Haven’t experienced anywhere the kind of peaceful coexistence seen in India: Muslim World League chief

Sheikh Mohammed bin Abdulkarim Al-Issa

Muslim World League secretary general Sheikh Mohammed bin Abdulkarim Al-Issa on Wednesday said the diversity of thought in India has impressed him a lot and asserted that he has not experienced anywhere else the kind of peaceful coexistence he has witnessed in the country.

Addressing a gathering at the Vivekananda International Foundation here, Al-Issa also stressed the importance of interfaith dialogue to combat misconceptions and said there is a need to protect and guide the next generation right from early childhood in order to prevent a clash of civilisations.

Al-Issa, who is on a visit to India, has met President Droupadi Murmu and Prime Minister Narendra Modi.

Speaking in Arabic, he said Indian philosophy has been instrumental in the progress of humankind.

“The diversity of thought in India has impressed me a lot…. The world can benefit from India’s wisdom,” Al-Issa said.

Talking about promoting peaceful coexistence globally, he said there is a need to celebrate differences and be united.

“We believe that we are different parts of the same tree. Our religion is humanity. All of us are from the same genealogy. We need to find a remedy for the misconceptions that are being spread,” Al-Issa said.

He also stressed the need to work on two fronts — education and protecting youngsters from propaganda.

He asserted that interfaith dialogue is the only path for the future as it could help deal with the challenges of the time.

The irony is that books that promote hatred are more widespread than books that promote positive, pluralistic and constructive messages, Al-Issa said.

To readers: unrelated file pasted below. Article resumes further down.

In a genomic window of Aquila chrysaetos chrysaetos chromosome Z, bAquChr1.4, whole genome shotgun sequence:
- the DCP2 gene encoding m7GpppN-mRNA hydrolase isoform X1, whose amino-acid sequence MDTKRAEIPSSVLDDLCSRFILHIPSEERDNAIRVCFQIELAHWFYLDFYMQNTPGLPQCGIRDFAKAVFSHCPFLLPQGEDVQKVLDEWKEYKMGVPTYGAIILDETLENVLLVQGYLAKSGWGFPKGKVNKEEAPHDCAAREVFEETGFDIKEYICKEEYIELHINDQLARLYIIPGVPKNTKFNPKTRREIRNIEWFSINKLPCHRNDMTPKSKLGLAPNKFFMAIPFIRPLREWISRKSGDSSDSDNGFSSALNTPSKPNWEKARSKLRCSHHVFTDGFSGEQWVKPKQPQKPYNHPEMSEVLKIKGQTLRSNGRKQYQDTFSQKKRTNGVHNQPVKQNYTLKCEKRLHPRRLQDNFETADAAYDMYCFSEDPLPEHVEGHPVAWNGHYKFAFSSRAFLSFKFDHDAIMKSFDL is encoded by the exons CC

“To prevent a civilisational clash, we need to protect and guide the next generation from childhood…. Misconceptions, hate theories and wrong perceptions have expedited the journey from radicalisation to terrorism,” he said.

The other problem is that some organisations are promoting this supremacy, which claims that “if someone has ruled globally, it is us”, Al-Issa said, adding that this approach is wrong.

“When I met religious leaders here — Hindus or others — they spoke of brotherhood, dialogue, cooperation and peaceful coexistence. They never said anything like that they rule over others. The example of a peaceful coexistence of civilisations and cultures that I witnessed in this country, I have not seen anywhere,” Al-Issa said.

The Muslim World League secretary general also stressed the importance of promoting dialogue globally, but added that the basis should be good faith as if the intentions are political, the dialogue will not succeed.

Al-Issa noted that in order to entrench power, many leaders had in the past used hate narratives to ensure control.

“Brute power does not lead to civilisational supremacism. It is love, humanity and coexistence that win hearts,” he said.

“We have sought to engage the religious leadership in different countries right up till the level of the United Nations to deal with the current deteriorating situation…. We have engaged the UN secretary general for bridge building. But we need everyone’s participation and partnership,” he said.

“We need to stand against narratives about clash of civilisations and religious hatred,” Al-Issa added.

In his remarks, Vivekananda International Foundation chairman S Gurumurthy said the absence of dialogue is promoting conflict.

But that dialogue has to be sincere and based on truth, he added.

“Only the rise of India, which is the birthplace of the message of harmony, can bring peace in the world. Indian and Arabic civilisations have cooperated since millennia in transmitting knowledge,” Gurumurthy said.

The MWL is an international NGO headquartered in Mecca, with members from all Islamic countries and sects.

It aims to present Islam and its tolerant principles, provide humanitarian aid, extend bridges of dialogue and cooperation with all, engage in positive openness to all cultures and civilisations, follow the path of centrism and moderation, and ward off movements calling for extremism, violence and exclusion. 


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